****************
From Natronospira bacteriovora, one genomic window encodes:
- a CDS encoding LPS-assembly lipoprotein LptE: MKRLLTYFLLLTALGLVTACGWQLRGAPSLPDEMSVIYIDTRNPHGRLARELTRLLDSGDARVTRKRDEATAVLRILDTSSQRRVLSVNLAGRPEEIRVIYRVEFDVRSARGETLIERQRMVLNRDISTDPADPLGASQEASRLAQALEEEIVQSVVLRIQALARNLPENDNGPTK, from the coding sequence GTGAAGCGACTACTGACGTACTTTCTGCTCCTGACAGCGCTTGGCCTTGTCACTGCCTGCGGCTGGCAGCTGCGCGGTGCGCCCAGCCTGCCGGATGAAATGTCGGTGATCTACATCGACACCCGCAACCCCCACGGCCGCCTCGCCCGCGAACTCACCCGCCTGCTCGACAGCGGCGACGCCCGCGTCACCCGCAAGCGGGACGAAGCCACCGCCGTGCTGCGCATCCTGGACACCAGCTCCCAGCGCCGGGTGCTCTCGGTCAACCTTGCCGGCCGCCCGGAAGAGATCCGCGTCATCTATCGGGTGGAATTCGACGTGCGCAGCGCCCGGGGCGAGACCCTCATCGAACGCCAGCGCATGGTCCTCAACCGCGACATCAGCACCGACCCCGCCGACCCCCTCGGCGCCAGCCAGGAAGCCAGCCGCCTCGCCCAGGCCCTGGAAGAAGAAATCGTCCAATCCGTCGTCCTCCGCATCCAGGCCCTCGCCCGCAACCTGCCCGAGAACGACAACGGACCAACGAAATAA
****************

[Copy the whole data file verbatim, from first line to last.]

From Natronospira bacteriovora, one genomic window encodes:
- a CDS encoding LPS-assembly lipoprotein LptE: MKRLLTYFLLLTALGLVTACGWQLRGAPSLPDEMSVIYIDTRNPHGRLARELTRLLDSGDARVTRKRDEATAVLRILDTSSQRRVLSVNLAGRPEEIRVIYRVEFDVRSARGETLIERQRMVLNRDISTDPADPLGASQEASRLAQALEEEIVQSVVLRIQALARNLPENDNGPTK, from the coding sequence GTGAAGCGACTACTGACGTACTTTCTGCTCCTGACAGCGCTTGGCCTTGTCACTGCCTGCGGCTGGCAGCTGCGCGGTGCGCCCAGCCTGCCGGATGAAATGTCGGTGATCTACATCGACACCCGCAACCCCCACGGCCGCCTCGCCCGCGAACTCACCCGCCTGCTCGACAGCGGCGACGCCCGCGTCACCCGCAAGCGGGACGAAGCCACCGCCGTGCTGCGCATCCTGGACACCAGCTCCCAGCGCCGGGTGCTCTCGGTCAACCTTGCCGGCCGCCCGGAAGAGATCCGCGTCATCTATCGGGTGGAATTCGACGTGCGCAGCGCCCGGGGCGAGACCCTCATCGAACGCCAGCGCATGGTCCTCAACCGCGACATCAGCACCGACCCCGCCGACCCCCTCGGCGCCAGCCAGGAAGCCAGCCGCCTCGCCCAGGCCCTGGAAGAAGAAATCGTCCAATCCGTCGTCCTCCGCATCCAGGCCCTCGCCCGCAACCTGCCCGAGAACGACAACGGACCAACGAAATAA